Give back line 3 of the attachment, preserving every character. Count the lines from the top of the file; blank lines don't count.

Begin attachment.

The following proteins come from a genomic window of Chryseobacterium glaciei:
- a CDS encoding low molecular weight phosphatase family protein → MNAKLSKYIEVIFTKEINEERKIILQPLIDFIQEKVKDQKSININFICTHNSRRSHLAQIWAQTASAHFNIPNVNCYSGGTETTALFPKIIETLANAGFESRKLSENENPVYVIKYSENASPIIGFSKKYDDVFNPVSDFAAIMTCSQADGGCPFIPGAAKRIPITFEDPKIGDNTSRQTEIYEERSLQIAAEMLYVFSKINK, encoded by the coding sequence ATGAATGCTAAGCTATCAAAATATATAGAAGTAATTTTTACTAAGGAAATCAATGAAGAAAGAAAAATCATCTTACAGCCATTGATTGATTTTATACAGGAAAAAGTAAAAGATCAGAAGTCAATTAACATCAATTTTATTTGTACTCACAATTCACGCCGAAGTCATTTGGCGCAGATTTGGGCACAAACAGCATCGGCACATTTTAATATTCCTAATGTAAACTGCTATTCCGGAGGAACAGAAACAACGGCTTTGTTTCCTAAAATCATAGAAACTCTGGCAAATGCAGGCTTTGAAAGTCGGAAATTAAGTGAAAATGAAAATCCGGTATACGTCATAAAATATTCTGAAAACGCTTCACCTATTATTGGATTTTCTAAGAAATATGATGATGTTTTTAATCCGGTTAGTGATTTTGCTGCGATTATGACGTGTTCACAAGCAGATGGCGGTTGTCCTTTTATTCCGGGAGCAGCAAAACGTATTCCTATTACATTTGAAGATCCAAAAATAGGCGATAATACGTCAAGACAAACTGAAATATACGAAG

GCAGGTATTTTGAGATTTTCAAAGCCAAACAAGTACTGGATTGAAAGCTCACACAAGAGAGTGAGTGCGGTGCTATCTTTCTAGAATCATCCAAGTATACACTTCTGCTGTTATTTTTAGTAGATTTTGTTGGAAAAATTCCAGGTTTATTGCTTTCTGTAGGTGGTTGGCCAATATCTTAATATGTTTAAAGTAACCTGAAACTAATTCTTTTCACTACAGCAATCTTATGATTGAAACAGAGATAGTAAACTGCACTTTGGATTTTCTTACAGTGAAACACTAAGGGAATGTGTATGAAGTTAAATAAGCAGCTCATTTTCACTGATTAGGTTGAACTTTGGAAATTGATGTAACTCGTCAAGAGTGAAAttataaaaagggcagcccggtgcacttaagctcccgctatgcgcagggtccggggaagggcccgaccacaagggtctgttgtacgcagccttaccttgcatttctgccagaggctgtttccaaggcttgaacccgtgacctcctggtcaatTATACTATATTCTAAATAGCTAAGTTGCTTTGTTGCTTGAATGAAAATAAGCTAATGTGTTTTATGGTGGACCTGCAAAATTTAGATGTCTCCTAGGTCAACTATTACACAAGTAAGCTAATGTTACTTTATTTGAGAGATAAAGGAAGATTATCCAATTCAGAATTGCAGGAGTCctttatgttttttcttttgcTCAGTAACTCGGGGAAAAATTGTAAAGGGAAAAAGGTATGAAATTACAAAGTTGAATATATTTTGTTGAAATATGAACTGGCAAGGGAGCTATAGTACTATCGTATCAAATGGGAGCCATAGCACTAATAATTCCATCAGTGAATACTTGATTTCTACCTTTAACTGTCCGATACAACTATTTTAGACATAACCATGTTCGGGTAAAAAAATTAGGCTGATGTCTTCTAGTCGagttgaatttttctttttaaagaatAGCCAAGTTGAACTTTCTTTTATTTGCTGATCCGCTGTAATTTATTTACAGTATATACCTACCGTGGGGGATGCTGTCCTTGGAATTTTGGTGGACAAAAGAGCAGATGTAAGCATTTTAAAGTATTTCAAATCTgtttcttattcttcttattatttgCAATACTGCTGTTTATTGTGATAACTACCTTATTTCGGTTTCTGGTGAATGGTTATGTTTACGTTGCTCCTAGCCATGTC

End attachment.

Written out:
GCAGGTATTTTGAGATTTTCAAAGCCAAACAAGTACTGGATTGAAAGCTCACACAAGAGAGTGAGTGCGGTGCTATCTTTCTAGAATCATCCAAGTATACACTTCTGCTGTTATTTTTAGTAGATTTTGTTGGAAAAATTCCAGGTTTATTGCTTTCTGTAGGTGGTTGGCCAATATCTTAATATGTTTAAAGTAACCTGAAACTAATTCTTTTCACTACAGCAATCTTATGATTGAAACAGAGATAGTAAACTGCACTTTGGATTTTCTTACAGTGAAACACTAAGGGAATGTGTATGAAGTTAAATAAGCAGCTCATTTTCACTGATTAGGTTGAACTTTGGAAATTGATGTAACTCGTCAAGAGTGAAAttataaaaagggcagcccggtgcacttaagctcccgctatgcgcagggtccggggaagggcccgaccacaagggtctgttgtacgcagccttaccttgcatttctgccagaggctgtttccaaggcttgaacccgtgacctcctggtcaatTATACTATATTCTAAATAGCTAAGTTGCTTTGTTGCTTGAATGAAAATAAGCTAATGTGTTTTATGGTGGACCTGCAAAATTTAGATGTCTCCTAGGTCAACTATTACACAAGTAAGCTAATGTTACTTTATTTGAGAGATAAAGGAAGATTATCCAATTCAGAATTGCAGGAGTCctttatgttttttcttttgcTCAGTAACTCGGGGAAAAATTGTAAAGGGAAAAAGGTATGAAATTACAAAGTTGAATATATTTTGTTGAAATATGAACTGGCAAGGGAGCTATAGTACTATCGTATCAAATGGGAGCCATAGCACTAATAATTCCATCAGTGAATACTTGATTTCTACCTTTAACTGTCCGATACAACTATTTTAGACATAACCATGTTCGGGTAAAAAAATTAGGCTGATGTCTTCTAGTCGagttgaatttttctttttaaagaatAGCCAAGTTGAACTTTCTTTTATTTGCTGATCCGCTGTAATTTATTTACAGTATATACCTACCGTGGGGGATGCTGTCCTTGGAATTTTGGTGGACAAAAGAGCAGATGTAAGCATTTTAAAGTATTTCAAATCTgtttcttattcttcttattatttgCAATACTGCTGTTTATTGTGATAACTACCTTATTTCGGTTTCTGGTGAATGGTTATGTTTACGTTGCTCCTAGCCATGTC